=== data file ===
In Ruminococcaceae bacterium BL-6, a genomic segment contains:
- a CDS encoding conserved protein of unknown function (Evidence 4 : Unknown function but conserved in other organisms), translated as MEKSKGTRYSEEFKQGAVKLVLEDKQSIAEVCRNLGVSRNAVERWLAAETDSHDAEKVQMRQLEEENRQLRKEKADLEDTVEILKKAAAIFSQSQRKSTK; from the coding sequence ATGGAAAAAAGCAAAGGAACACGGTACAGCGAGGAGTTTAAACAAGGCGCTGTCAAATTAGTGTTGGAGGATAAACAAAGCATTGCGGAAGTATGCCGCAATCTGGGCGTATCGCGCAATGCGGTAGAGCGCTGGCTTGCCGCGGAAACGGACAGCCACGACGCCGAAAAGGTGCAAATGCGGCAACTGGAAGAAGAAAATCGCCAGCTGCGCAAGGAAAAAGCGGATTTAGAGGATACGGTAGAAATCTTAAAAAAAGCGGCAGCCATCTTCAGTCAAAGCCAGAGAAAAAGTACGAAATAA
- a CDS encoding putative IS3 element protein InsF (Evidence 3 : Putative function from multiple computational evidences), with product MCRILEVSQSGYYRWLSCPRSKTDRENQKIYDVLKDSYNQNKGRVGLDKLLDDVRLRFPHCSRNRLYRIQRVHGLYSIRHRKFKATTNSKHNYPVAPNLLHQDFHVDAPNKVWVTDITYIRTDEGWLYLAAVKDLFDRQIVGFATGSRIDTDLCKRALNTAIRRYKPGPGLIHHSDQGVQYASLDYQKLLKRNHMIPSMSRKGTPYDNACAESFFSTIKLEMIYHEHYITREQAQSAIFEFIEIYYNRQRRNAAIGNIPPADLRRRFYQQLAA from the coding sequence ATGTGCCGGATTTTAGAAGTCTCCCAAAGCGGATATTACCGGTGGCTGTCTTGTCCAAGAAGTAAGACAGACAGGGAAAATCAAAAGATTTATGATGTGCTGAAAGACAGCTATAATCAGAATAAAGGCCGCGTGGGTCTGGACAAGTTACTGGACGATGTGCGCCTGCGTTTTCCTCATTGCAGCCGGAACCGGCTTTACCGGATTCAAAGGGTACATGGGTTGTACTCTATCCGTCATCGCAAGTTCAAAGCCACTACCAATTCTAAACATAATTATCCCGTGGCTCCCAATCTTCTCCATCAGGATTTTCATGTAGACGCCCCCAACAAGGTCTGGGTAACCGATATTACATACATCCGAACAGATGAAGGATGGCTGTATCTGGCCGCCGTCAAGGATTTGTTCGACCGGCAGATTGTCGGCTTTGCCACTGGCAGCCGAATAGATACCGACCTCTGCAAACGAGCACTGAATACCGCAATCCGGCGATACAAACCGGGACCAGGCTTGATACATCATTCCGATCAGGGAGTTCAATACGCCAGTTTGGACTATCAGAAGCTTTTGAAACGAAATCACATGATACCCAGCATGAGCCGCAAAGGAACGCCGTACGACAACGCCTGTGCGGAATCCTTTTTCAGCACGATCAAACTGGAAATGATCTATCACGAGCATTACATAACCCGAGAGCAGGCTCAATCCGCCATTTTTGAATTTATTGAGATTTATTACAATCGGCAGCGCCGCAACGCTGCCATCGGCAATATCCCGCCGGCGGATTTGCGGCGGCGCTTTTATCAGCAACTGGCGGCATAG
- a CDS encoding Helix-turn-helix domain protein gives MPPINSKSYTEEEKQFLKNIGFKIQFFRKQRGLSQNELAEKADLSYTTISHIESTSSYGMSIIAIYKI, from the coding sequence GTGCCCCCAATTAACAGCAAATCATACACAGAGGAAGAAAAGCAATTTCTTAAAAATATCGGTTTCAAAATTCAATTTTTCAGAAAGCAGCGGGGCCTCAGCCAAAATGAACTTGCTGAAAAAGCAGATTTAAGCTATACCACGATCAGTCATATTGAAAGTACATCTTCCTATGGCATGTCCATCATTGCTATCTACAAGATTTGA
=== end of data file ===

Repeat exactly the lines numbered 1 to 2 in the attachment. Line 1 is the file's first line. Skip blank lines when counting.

In Ruminococcaceae bacterium BL-6, a genomic segment contains:
- a CDS encoding conserved protein of unknown function (Evidence 4 : Unknown function but conserved in other organisms), translated as MEKSKGTRYSEEFKQGAVKLVLEDKQSIAEVCRNLGVSRNAVERWLAAETDSHDAEKVQMRQLEEENRQLRKEKADLEDTVEILKKAAAIFSQSQRKSTK; from the coding sequence ATGGAAAAAAGCAAAGGAACACGGTACAGCGAGGAGTTTAAACAAGGCGCTGTCAAATTAGTGTTGGAGGATAAACAAAGCATTGCGGAAGTATGCCGCAATCTGGGCGTATCGCGCAATGCGGTAGAGCGCTGGCTTGCCGCGGAAACGGACAGCCACGACGCCGAAAAGGTGCAAATGCGGCAACTGGAAGAAGAAAATCGCCAGCTGCGCAAGGAAAAAGCGGATTTAGAGGATACGGTAGAAATCTTAAAAAAAGCGGCAGCCATCTTCAGTCAAAGCCAGAGAAAAAGTACGAAATAA